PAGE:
Jacob Walter Kendrick: On this week's episode, The Greenhouse at EMU opens following the COVID-19 pandemic, and Eastern Michigan University making history by welcoming their first African American chair. I am your host Jacob Walter Kendrick and this is the Eastern Echo Podcast.
The greenhouse at Eastern Michigan University is back to regular hours and welcomes the community to take a look at the plants they offer, after closing off to the public during the COVID-19 pandemic.
When the pandemic was at its height the doors of the greenhouse weren’t open for their regular hours, classes and clubs weren’t in there either. The plants kept growing, but no one was there to see their growth.
The greenhouse is back to the familiarity of being open on most days from 9 a.m. to 3 p.m., Monday through Friday.
Last year nearly every activity on campus was diminished in size and that included the availability to visit the greenhouse. While the greenhouse was still open for classes, not many visited.
Brad Cross, the greenhouse facilitator, said to the Echo: “It’s nice to have visitors again. Class visits have already doubled just this past month.”
The ability to open the greenhouse doors has not only let classes work in the greenhouse again, but the Botany Club is able to resume their club activities.
The greenhouse was built in 1997 by Ludy Greenhouses, and Brad Cross has been the facilitator since 2016. The greenhouse has hundreds of different plants from all kinds of places. From various types of tradescantia to huge varieties of monsteras, commonly called Swiss cheese plants. There are hundreds of potted plants on tables and plants growing all along the floor, and even up the walls.
The greenhouse has several rooms, each having a different function. The first room is an area where you can sign the guest log and look at plants that are being grown for different classes. As well in the front room, there is an informal plant sale that sells plants anywhere from $1 to $15, the plants on the table vary, depending on what’s been growing.
The back room of the greenhouse is the conservatory which is where the bulk of the plants are located. As soon as guests walk in they’ll be greeted by an enormous rubber tree over their heads and aisles of different plants in front of them. The conservatory has a study table where people can relax and do homework or look at hundreds of amazing plants.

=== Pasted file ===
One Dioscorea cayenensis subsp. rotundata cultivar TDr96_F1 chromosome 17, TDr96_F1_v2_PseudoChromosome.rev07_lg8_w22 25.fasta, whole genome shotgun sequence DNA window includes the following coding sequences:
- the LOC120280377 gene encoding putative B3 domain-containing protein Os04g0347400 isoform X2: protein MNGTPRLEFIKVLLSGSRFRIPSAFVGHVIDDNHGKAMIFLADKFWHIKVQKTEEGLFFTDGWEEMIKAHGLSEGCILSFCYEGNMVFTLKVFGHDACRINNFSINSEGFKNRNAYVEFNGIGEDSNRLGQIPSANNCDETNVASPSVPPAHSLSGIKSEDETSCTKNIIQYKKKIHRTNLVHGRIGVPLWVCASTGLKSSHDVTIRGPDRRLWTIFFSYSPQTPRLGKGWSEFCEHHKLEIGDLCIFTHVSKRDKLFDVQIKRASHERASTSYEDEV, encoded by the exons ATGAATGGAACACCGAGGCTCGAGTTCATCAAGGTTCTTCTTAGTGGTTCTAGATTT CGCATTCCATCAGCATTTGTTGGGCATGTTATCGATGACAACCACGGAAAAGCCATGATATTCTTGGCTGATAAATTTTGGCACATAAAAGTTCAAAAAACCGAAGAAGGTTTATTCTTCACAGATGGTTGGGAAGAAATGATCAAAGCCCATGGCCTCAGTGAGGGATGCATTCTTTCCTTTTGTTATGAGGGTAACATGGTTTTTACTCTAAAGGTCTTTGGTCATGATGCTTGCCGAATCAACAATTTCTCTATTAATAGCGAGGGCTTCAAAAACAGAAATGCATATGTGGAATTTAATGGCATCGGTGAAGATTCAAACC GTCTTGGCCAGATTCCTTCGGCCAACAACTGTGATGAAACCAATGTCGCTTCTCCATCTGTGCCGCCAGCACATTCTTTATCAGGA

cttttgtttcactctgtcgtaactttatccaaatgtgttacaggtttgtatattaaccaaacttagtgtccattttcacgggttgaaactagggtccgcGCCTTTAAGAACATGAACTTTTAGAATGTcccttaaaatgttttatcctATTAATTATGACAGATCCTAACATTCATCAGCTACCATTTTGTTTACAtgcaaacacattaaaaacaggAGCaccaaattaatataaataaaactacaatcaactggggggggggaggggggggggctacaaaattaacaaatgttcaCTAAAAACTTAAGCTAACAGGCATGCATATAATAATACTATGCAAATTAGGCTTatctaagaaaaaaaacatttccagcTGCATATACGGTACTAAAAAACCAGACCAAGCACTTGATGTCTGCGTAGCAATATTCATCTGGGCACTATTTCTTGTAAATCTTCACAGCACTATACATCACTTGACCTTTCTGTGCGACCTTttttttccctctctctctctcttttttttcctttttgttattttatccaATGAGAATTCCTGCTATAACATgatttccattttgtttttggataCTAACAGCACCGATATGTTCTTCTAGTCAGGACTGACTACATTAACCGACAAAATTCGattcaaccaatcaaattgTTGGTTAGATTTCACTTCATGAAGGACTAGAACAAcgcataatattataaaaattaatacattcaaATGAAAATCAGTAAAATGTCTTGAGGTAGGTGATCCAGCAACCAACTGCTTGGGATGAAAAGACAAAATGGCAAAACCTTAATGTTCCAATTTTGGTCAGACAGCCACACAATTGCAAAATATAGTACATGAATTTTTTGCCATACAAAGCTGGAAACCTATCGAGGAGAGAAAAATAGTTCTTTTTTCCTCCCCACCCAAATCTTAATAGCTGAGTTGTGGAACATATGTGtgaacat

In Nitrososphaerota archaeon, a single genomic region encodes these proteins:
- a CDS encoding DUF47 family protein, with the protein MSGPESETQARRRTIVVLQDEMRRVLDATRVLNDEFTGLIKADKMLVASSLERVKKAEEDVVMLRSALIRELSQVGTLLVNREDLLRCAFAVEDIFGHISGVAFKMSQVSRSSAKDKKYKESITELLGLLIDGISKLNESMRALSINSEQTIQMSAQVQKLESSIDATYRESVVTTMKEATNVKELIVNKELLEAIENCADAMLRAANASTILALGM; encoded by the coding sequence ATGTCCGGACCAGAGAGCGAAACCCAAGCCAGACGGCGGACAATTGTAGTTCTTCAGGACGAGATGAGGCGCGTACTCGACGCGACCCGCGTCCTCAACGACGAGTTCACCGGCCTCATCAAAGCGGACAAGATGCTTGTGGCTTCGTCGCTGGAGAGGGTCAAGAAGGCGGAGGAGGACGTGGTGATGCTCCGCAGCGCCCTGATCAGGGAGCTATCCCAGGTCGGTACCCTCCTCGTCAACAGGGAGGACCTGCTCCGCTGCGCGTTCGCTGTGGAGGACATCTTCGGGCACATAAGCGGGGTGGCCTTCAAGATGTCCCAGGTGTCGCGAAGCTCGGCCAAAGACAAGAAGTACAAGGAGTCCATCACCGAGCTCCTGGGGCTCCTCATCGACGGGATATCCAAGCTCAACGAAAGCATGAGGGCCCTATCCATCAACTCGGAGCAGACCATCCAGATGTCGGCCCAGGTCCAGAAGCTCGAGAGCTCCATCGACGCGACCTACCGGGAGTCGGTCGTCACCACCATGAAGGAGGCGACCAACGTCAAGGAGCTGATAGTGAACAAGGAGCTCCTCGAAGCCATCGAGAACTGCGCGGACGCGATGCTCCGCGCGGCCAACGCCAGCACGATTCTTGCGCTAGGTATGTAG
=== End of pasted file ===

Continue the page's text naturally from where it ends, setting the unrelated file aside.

Just like any indoor location at EMU, masks are required at all times in the greenhouse and a COVID entry form should be filled out prior to entering.
There’s no time like the present to start caring for a plant, Cross said. Caring for plants only takes a small amount of research and it has the potential to liven up a space and someone's mood, he said.
Those interested can follow the greenhouse on their Facebook page at EMU Greenhouse, as well as check-in at the greenhouse during their hours of operation to see all their available plants.
Next, Eastern makes history by welcoming its first African American woman as board chair.
The Eastern Michigan University Foundation of Trustees elected Dara Munson as board chair in late September.
Munson’s main responsibility as board chair of the EMU Foundation is to oversee and grow the endowment to provide financial support to current and future students. This is in partnership with the Board of Regents to further ensure sustainable financial conditions.
As a former undergraduate of EMU, Munson is the first Black woman to serve as board chair, and she feels that it’s an awesome responsibility to hold a position as board chair.
Munson said to the Echo: “It’s a personal accomplishment to serve students at EMU with a world-class, higher education,”
Munson graduated in 1991 from Cass Tech High School, located on the west side of Detroit and a part of Detroit Public Schools.
Munson knew she wanted to attend a university that wasn’t too big for her personality. She decided that Eastern’s mid-size was perfect to start her academic career. With the university only 45 minutes away from home, located on a beautiful campus, and friends from Cass Tech by her side, Munson felt EMU was the place where she could fit in and connect with her peers.
Munson was torn between law and justice degrees as both were careers that had the ability to impact communities from the perspective of social justice. Munson obtained a bachelor’s in criminal justice from EMU after she had taken a tour of a juvenile detention facility in high school which piqued her interest in the justice system.
Through her time at EMU from 1991-1996, Munson was a member of the first Black sorority, Alpha Kappa Alpha, in which she experienced two major opportunities to kick-start her career: leadership skills within her chapter and the creation of life-sustaining friendships, she said.
Building on her experience from her sorority, Munson went on to acquire her master’s in public administration. Both her degrees, the bachelor’s from EMU and master’s from Central Michigan University, allowed her to help her career flourish as well as the broader community.
With her work in the criminal and juvenile justice field, she started to have a keen interest in the nonprofit sector.
Her leadership skills allowed Munson to hone in on the nonprofit sector and work long-term within the communities that look like her and to further serve impacted families.
Munson has made a name for herself with many achievements as senior director at United Way, president and CEO of Big Brothers Big Sisters of Metropolitan Detroit, her current position of president and CEO of Family Focus, and her recent election as board chair of EMU Foundation Board of Trustees.
Reported: Tori Walz and Mari White
Scripted: Tre Briscoe
Produced: Cameron Santangelo
Host: Jacob Walter Kendrick